While you're studying, you will read a lot of material from many different sources. It's important to have a system for keeping track of what you read - you may want to find something again to use in an assignment.
There isn't one perfect system – it's important your system works for you and your research style.
Below are tips from successful students. Don't try all of these ideas, but some of them might be helpful for you.
Collect and organise
- Rename downloaded PDFs to something meaningful, like the author's name or the title of the source
- Organise your downloaded PDFs into subfolders – you could make a folder structure like Semester > Subject code/name > Weekly readings or assignment name
- If you print your readings, store them in colour-coded folders or boxes
- Add your readings and PDF files to reference management software such as EndNote, Zotero or Mendeley – in these programs, you have the option to put readings into groups or folders, add tags for different topics and add notes
- Back up your files.
- When you are taking notes from a reading, always record the source and the page number – this will save time later, when you use these notes to write your assignments
- You could use an ‘info dump’ file – a Word Document, Excel spreadsheet or OneNote – and record information about readings such as author/s, year and title plus a link and some of the key points covered and/or quotes, to use later while you are writing
- OneNote is a useful tool for note-taking, and it can be divided into sections and different pages within each section, so you can keep your ideas organised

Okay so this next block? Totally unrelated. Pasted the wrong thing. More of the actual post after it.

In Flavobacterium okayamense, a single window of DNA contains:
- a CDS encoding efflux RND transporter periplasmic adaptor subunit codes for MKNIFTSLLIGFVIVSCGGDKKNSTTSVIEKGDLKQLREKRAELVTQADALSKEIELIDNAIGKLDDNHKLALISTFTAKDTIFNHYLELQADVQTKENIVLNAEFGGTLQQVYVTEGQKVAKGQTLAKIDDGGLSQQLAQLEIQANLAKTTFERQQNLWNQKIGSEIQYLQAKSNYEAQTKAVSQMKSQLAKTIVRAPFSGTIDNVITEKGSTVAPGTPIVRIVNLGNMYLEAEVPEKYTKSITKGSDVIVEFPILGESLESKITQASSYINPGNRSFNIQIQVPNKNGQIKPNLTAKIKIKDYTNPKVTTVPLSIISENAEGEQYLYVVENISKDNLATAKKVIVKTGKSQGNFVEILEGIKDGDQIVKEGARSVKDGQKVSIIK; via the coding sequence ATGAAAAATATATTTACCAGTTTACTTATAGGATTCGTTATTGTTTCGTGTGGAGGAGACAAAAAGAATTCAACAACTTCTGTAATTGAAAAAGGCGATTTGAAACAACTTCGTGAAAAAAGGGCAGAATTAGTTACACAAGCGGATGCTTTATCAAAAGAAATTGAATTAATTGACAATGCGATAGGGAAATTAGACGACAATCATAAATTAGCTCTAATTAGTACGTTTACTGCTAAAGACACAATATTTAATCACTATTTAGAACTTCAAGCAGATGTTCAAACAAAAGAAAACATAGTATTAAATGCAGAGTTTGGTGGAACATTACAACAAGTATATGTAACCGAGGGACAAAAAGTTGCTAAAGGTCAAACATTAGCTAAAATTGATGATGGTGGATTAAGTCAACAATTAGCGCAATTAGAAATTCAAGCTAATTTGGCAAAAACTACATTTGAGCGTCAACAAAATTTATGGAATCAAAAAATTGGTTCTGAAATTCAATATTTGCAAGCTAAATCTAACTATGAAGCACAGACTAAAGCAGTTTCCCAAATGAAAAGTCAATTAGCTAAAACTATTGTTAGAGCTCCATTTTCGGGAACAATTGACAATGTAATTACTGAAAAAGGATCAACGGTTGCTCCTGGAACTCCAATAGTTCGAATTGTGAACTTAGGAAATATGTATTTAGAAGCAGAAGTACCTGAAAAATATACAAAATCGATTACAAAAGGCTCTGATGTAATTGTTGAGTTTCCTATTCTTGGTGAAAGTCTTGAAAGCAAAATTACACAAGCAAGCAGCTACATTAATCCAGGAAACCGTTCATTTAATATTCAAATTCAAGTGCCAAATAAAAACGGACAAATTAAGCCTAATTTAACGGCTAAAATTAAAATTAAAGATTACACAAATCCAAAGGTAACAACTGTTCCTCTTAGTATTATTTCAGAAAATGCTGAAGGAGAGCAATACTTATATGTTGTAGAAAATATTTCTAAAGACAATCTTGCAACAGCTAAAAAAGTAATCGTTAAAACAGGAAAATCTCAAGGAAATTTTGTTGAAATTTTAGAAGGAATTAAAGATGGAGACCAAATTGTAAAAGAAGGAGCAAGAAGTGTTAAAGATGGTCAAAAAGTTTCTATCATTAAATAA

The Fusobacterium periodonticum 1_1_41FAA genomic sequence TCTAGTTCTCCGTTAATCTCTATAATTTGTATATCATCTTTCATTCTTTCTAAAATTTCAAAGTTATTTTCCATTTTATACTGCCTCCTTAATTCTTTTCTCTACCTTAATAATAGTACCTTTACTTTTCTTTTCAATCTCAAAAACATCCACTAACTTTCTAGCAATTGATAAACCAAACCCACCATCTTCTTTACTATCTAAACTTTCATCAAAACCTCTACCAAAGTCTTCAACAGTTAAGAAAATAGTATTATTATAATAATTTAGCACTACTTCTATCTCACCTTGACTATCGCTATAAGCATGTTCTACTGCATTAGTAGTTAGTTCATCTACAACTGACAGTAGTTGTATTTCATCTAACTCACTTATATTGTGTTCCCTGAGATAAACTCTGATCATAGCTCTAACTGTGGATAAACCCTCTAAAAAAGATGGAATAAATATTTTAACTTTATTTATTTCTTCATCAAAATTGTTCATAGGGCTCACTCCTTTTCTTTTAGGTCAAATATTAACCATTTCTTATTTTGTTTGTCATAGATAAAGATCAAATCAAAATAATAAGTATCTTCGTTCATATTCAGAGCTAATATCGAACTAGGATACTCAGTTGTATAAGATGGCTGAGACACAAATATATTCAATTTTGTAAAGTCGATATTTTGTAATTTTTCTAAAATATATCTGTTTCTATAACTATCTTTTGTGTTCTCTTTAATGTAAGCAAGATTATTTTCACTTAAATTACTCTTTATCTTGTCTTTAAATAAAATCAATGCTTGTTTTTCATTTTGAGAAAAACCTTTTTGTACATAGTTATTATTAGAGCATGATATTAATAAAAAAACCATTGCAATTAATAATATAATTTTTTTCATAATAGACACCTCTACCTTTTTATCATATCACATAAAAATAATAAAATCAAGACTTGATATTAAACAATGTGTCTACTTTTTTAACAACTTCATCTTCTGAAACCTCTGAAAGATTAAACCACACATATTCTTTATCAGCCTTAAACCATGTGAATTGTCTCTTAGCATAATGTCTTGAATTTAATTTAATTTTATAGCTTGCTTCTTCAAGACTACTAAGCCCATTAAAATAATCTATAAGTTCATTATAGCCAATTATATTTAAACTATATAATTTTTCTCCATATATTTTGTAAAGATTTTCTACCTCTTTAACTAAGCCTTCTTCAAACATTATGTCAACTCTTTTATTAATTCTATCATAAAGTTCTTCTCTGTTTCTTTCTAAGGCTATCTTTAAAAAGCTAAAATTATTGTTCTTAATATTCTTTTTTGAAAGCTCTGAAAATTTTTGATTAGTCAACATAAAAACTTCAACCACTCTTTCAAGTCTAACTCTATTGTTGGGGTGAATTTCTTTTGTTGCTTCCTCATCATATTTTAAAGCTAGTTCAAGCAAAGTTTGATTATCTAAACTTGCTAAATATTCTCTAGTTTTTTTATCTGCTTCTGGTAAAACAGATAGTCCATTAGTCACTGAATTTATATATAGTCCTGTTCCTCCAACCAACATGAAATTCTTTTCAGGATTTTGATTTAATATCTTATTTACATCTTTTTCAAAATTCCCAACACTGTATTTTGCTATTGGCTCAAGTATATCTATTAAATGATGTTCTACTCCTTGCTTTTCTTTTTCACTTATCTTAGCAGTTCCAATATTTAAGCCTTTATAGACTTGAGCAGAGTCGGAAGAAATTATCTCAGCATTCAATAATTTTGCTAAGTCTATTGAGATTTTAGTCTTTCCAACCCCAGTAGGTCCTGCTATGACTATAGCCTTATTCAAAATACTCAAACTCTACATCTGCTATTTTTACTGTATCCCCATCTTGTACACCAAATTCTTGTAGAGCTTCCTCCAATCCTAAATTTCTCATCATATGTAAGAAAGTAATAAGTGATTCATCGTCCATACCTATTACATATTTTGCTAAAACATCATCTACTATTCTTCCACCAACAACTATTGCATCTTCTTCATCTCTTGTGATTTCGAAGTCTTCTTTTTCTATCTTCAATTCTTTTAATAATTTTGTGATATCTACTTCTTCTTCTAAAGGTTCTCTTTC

- Most PDF file viewers and reference management programs will let you make notes and highlight directly into your PDFs
- If you prefer printed material, you can clip handwritten notes to readings – this can help you to keep track of which ones you have read.
Just before you start writing an assignment
- Print key readings and sort them in a way that makes sense to you
- Sort digital sources into ‘Useful’ and ‘Not useful’ subfolders – keep the ‘Not useful’ folder until after the assignment is finished in case your initial plan changes as you are writing
- Use colour-coding – give each main point you want to cover a colour then match that to your notes for each source
- Create a mind map – this is a visual representation of the topics and themes in your assignment. It can help you to see how the different themes from key readings will interact. A mind map can be handwritten, or you could find some free online software to experiment with.